Political Activist Gene Stilp burned a handcrafted Confederate-Nazi combo-flag without incident in front of the Northumberland County Courthouse on Tuesday morning, but was cited later that afternoon when he did the same in front of the Union County Courthouse.
These were the ninth and 10th times he demonstrated because he said both flags represent misguided and racist value systems. He has burned flags in Columbia, Luzerne, Adams and Perry counties, Gettysburg, and at NASCAR events in Dover and Talladega, but this was the first time he has faced any kind of legal issue.
Stilp, 67, of Harrisburg, pleaded guilty to the summary citation issued by Buffalo Valley Regional Police Cpl. Shawn Burns in front of Lewisburg District Judge Leo Armbruster, who set the fine and costs at $184.50. Stilp violated a Lewisburg ordinance against burning garbage and refuse.
“This flag does fall into the definition of rubbish,” Stilp said in front of Armbruster. “I am guilty of that, but I ask the court to consider the first amendment aspects of this.”
According to the citation, Stilp “did cause, suffer or allow the open fire burning of any refuse, rubbish or garbage from which the products of combustion are discharged into the open air.” He was verbally warned about future burning plans.
‘Trash bins of history’
Stilp has been on a personal crusade ever since the Bloomsburg Fair board voted unanimously to allow vendors to sell Confederate flags at the fair. Both demonstrations, which had local law enforcement in place, were similar with a brief statement, a metal trash can and a flag with a swastika on one side and stars and bars on the other. Following his statement, Stilp set the cloth on fire and let it burn in the trashcan.
“The Confederate symbol stands for racism, hate, bigotry, social injustice, intolerance, slavery, genocide,” Stilp said. “It’s similar to the Nazi flag. That’s why we join the two flags together to make one symbol. We use the symbol and burn it in a dramatic fashion, yes, to call attention to the fact that these symbols stand for the same thing. They should be confined to the trash bins of history.”
The tour is designed to educate the public and start a discussion about whether racism exists in the communities he visits, Stilp said.
Stilp also briefly took a knee in support of NFL players doing the same during the National Anthem to protest racial injustice. He criticized President Donald Trump for turning the movement into an issue of disrespect toward the American flag.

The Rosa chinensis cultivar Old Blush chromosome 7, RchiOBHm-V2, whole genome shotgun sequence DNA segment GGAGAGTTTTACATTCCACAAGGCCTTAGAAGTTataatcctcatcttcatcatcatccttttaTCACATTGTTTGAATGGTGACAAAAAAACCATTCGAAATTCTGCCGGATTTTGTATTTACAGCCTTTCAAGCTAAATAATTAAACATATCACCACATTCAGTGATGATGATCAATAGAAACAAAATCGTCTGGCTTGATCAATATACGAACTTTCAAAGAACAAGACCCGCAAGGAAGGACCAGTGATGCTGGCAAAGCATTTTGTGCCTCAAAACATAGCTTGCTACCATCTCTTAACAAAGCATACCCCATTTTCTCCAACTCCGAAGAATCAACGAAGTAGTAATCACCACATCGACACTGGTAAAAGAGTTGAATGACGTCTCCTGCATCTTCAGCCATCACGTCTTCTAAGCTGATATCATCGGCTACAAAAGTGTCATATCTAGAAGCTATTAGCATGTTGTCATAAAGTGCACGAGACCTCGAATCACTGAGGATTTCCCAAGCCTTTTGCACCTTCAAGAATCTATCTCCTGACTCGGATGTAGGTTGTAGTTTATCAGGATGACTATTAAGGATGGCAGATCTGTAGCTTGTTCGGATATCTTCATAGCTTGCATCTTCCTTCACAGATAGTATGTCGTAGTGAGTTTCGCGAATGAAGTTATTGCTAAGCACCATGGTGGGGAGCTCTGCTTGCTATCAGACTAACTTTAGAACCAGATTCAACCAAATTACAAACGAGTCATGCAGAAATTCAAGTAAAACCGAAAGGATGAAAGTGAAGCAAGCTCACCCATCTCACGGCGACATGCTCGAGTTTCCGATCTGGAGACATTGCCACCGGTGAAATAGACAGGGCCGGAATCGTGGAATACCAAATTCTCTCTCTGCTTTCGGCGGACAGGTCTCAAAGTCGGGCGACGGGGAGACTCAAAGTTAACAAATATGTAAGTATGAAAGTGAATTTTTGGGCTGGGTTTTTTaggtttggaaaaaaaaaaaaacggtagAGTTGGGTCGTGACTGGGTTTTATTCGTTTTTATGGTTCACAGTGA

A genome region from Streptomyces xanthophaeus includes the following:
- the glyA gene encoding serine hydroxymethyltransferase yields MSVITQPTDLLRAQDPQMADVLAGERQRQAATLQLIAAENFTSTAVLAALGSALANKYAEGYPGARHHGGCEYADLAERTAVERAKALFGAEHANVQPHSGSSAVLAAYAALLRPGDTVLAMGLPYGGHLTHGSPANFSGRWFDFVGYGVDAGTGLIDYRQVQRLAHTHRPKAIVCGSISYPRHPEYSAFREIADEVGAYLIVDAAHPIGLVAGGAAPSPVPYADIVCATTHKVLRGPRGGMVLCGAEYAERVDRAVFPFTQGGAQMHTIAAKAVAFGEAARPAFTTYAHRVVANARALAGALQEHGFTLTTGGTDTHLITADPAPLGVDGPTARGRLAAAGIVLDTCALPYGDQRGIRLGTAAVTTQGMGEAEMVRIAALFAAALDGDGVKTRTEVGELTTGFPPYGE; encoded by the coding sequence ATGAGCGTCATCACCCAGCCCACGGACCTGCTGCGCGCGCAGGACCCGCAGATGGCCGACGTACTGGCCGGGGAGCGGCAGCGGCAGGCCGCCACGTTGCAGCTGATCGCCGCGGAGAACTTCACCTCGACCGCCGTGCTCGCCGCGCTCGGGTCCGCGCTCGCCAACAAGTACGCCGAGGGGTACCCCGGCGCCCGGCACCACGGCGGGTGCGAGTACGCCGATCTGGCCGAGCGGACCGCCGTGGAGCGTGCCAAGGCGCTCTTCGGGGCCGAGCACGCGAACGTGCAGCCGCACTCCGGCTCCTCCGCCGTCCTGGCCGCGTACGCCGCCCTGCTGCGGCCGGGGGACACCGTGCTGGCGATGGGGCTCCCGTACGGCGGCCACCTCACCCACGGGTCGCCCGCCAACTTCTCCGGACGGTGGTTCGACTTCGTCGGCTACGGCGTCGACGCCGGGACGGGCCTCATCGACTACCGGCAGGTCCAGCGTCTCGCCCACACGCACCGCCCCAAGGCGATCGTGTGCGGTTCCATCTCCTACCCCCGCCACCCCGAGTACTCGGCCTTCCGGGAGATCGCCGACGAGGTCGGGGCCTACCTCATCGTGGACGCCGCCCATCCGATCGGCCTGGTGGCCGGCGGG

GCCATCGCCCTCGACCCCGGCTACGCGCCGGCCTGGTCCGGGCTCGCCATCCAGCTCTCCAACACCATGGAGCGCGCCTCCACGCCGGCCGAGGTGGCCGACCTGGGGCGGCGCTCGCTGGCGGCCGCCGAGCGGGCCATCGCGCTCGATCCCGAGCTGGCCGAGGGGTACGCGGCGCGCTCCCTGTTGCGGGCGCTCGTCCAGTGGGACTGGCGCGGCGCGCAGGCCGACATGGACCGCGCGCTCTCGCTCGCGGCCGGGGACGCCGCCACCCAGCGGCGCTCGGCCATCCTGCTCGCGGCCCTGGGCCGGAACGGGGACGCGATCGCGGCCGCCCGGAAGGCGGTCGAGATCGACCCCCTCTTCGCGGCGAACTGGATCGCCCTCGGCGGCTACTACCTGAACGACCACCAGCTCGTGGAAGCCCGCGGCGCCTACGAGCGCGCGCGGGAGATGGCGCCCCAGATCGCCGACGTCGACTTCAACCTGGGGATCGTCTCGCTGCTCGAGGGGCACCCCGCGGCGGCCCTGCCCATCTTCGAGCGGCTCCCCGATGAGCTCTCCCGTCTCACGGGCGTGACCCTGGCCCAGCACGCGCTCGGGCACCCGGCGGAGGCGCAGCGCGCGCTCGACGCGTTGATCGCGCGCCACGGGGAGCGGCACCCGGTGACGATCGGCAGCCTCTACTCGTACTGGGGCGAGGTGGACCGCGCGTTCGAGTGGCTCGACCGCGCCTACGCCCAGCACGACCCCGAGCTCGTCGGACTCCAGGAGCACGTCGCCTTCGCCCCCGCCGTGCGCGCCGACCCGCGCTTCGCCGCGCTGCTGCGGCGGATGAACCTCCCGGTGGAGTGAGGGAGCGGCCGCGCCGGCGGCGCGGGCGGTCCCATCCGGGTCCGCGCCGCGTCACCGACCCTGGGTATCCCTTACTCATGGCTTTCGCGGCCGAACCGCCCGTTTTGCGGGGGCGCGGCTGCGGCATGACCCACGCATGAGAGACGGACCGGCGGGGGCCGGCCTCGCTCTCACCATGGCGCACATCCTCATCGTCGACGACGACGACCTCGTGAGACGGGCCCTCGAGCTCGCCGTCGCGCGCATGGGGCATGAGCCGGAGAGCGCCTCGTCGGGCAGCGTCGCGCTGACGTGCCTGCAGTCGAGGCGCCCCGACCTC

Following the demonstration in Lewisburg, Burns issued the citation.
“A citation of honor right there,” Stilp said.
Resident: No connection between the flags
The two political demonstrations attracted a little more than two dozen people between them. The reaction was mostly supportive, and even drew a round of applause from those in Lewisburg.
Joseph Loveless, 62, of Sunbury, was not one of those people. He described himself as “not a white supremacist in any way,” but rather a “good, old southern boy.”
“I do not see the connection between the two flags,” Loveless said. “The Confederate battle flag is no more connected to the Nazi swastika than the Pennsylvania state flag is connected to it. What I see here is simply hate with a different face painted on it.”
Loveless came to the demonstration after reading about it in The Daily Item.
“I’m sorry to see they went ahead with it, but I respect their right to do it,” he said.
Jordie Comas, a newly elected Lewisburg Council member who will be sworn into office in January, said he agrees with Stilp and recognizes that the demonstration was not directed at Union County or the borough itself.
“I’m disappointed that people didn’t come out who have Confederate flags,” Comas said.
Comas said he would have been open to having a discussion with local residents who fly Confederate flags.
Northumberland County Sheriff Bob Wolfe said he and a handful of deputies watched on to make sure nothing went awry.
30 days to pay
The maximum fine amount for Stilp’s citation is $1,000, Armbruster said, and noted this is only the second time he has had to issue a summary offense. The other involved a farmer burning a field.
Burns said the ordinance is specific to Lewisburg.
“I am going to tell the judge that he (Stilp) was very cooperative, and I have no opinion on the fine itself,” Burns said.
Stilp has 30 days to pay the fine.
Email Justin Strawser at firstname.lastname@example.org. Follow him on Twitter @JustinLStrawser.